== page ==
In the first year after starting dialysis, death risk is highest in the first 120 days, study shows.
Patients with end-stage renal disease (ESRD) are at higher risk of death within the first 120 days of  hemodialysis compared with 121-365 days after hemodialysis initiation, according to a report. This elevated risk is strongly associated with the absence of pre-ESRD nephrology care.

The findings come from a study of 4,802 hemodialysis patients who participated in the Dialysis Outcomes and Practice Patterns Study. The study population had 27.5 deaths per 100 person-years during the first 120 days after starting dialysis compared with 21.9 deaths per 100 person-years in the subsequent 121-365 days after dialysis initiation.

Patients who had received pre-ESRD nephrology care—defined as having been seen by a nephrologist more than 30 days prior to starting dialysis—had a 35% lower risk of death during the first 120 days compared with patients who did not have this care, the investigators reported in the Clinical Journal of the American Society of Nephrology (2007;2:89-99). Pre-ESRD nephrology care was not associated with mortality risk in the subsequent 121-365 days.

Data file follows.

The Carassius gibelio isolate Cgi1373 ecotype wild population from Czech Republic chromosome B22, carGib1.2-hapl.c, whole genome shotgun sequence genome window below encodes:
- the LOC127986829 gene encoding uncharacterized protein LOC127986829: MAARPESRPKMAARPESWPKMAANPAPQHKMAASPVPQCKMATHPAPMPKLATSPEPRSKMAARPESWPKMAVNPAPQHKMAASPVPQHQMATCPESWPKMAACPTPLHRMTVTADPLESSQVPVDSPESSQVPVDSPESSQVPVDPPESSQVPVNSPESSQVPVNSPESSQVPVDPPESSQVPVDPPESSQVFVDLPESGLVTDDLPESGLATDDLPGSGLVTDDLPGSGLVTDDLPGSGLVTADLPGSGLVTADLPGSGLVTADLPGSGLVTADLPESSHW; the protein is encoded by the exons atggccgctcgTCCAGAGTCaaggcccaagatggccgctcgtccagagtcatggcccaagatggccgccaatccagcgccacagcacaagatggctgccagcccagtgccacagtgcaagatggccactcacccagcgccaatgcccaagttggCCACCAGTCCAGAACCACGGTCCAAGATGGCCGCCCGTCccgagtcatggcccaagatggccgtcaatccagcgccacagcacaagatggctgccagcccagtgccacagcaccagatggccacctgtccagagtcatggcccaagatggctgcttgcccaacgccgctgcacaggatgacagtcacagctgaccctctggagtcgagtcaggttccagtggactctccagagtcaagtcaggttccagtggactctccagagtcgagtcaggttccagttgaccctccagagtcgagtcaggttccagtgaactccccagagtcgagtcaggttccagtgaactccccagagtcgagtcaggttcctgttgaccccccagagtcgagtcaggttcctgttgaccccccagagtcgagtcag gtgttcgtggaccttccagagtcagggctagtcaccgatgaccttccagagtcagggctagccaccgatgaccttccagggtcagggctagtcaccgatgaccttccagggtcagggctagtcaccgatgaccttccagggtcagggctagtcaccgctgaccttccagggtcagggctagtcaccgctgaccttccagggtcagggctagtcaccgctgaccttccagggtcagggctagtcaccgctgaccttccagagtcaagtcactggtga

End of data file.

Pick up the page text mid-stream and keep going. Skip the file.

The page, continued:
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Diagnosis of hypertension was associated with a 45% lower mortality risk during the first 120 days compared with the subsequent 121-365 days. During both periods, patients aged 75 and older were at higher mortality risk than those aged 45-64 years (reference); white patients were at higher risk compared with nonwhites.